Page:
Amy Lyles WilsonWords have long been my lifeblood, and I have thirty years of experience in all aspects of the publishing world, from research to writing, editing to production. Today I counsel writers of all skill and confidence levels on the issues of craft, creativity, and publication. I believe it is the sharing of our stories that saves us: as individuals, as families, as fellow pilgrims, as corporate entities. Toward that end, I write my own story–grief over the death of my father, the first love of my life; marriage at age forty, to the second love of my life; caring for my widowed, elderly mother; battling a lousy self-image; searching for the Divine in the everyday–and lead writing workshops in which all voices are welcomed and respected. I am a certified Amherst Writers and Artists workshop facilitator.

I received my bachelor’s degree in English from Millsaps College and my master’s degree in journalism from the University of Mississippi. In May 2007, I realized a dream–to study theology–and was graduated from Vanderbilt University Divinity School with a master’s degree in theological studies.

I’ve trained in creativity coaching with Eric Maisel, and am a trained spiritual director through the Haden Institute. In addition, I’m a certified SoulCollage® facilitator.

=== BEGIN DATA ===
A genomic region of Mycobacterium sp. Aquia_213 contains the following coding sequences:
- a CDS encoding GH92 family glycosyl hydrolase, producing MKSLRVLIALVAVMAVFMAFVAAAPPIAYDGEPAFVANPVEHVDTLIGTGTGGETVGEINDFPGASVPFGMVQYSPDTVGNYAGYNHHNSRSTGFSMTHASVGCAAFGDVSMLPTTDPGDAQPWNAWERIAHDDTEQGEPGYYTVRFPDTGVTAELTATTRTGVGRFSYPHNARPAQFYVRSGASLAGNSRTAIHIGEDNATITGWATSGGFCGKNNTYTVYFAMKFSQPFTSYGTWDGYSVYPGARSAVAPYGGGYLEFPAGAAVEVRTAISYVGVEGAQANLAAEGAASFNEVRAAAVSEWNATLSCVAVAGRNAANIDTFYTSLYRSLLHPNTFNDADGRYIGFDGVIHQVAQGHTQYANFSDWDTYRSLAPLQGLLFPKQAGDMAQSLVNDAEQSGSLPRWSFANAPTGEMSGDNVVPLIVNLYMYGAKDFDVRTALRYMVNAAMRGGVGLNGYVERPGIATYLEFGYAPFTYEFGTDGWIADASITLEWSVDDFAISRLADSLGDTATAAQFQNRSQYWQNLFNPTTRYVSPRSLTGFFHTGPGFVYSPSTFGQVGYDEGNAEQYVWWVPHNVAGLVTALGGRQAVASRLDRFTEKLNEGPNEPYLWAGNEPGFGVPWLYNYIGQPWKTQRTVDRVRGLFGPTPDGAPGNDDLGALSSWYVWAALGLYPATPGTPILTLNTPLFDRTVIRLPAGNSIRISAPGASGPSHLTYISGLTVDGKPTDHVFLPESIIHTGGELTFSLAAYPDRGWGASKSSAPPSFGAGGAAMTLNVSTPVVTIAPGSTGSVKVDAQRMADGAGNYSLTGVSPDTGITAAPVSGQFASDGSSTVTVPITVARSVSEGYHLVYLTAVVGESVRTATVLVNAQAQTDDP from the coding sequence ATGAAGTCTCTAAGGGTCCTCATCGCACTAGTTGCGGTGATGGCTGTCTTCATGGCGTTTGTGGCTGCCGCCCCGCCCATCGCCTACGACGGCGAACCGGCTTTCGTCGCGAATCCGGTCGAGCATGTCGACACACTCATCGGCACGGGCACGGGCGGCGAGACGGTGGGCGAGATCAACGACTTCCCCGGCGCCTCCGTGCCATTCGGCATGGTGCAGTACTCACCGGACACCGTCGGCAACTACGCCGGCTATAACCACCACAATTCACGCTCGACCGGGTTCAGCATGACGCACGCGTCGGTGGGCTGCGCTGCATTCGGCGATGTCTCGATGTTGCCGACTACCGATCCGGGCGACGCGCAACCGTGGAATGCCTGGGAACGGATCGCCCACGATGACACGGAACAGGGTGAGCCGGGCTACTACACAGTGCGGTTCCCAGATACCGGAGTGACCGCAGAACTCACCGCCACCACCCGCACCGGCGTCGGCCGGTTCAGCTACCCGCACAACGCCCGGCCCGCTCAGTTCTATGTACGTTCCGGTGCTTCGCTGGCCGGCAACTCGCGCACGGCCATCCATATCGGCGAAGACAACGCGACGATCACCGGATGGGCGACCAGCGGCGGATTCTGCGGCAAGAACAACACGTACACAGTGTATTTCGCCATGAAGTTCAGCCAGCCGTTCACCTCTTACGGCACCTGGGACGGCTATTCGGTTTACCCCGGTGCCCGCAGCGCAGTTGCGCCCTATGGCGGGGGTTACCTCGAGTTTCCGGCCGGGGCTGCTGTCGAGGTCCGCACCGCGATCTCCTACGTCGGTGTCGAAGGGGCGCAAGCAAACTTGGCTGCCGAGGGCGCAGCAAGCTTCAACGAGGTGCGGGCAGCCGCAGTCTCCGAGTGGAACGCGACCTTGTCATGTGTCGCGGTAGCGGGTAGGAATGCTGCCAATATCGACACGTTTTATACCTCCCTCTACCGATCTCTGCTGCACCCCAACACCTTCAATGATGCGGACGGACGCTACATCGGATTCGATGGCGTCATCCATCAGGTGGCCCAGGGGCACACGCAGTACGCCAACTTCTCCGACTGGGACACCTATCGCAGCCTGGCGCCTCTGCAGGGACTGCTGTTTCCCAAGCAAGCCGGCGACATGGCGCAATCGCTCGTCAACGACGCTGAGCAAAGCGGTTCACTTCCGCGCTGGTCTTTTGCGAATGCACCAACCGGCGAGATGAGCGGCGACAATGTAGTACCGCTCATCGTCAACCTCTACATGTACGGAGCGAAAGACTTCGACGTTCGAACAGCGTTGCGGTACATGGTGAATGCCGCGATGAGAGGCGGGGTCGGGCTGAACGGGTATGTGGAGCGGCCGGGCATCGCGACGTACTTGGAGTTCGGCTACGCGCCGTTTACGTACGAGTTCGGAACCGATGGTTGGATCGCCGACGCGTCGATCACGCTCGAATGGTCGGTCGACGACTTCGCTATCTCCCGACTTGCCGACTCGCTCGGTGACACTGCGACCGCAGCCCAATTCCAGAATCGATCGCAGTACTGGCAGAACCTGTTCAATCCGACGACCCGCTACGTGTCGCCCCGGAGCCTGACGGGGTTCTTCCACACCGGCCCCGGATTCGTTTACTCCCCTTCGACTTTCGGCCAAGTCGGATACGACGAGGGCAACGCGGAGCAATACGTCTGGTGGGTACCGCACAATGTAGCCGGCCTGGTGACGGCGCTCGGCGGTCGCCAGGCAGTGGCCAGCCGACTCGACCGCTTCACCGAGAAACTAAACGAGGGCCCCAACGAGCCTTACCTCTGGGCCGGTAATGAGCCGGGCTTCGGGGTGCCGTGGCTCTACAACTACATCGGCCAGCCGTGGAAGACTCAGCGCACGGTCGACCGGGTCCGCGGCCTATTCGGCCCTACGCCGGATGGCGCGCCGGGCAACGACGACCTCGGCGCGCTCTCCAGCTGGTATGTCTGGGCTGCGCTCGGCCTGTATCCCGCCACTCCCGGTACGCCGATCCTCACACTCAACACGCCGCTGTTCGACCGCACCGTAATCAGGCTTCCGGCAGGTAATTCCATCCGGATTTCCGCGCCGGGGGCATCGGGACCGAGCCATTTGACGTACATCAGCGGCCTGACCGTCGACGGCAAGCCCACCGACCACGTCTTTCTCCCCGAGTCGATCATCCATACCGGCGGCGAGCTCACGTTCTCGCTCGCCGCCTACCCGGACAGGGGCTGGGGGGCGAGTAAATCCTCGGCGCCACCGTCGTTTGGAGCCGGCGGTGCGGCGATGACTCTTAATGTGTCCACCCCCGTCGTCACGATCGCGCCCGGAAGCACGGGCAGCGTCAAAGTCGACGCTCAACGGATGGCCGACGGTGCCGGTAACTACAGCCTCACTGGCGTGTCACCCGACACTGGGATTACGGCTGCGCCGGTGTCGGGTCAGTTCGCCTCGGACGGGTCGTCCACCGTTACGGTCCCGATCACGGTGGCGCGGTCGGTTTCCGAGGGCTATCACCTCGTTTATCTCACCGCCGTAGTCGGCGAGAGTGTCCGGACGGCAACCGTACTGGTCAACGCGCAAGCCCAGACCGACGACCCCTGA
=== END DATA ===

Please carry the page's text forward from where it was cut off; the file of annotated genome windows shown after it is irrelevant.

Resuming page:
In 2013, I worked as an adjunct writing professor and writer-in-residence at the Earlham School of Religion, where I had been the writing fellow some ten years earlier. I’m the co-author of Y’All Come Over, You Be SweetBless Your Heart: Saving the World One Covered Dish at a Time (Thomas Nelson), as well as the bestselling Cooking with Friends (Rutledge Hill Press), and I compiled and wrote the introductions for Compassion: Thoughts on Cultivating a Good Heart, Forgiveness: Perspectives on Making Peace with Your Past, Hope: It’s More Than Wishful Thinking, and Anger: Minding Your Passion, published by Fresh Air Books. I have written the “Her Spirit” column and blog for Her Nashville magazine.

My essay “The Guts to Keep Going” aired on NPR’s “This I Believe” and is included in This I Believe II : Personal Philosophies of Remarkable Men and Women (Henry Holt, 2008). You can find the essay here.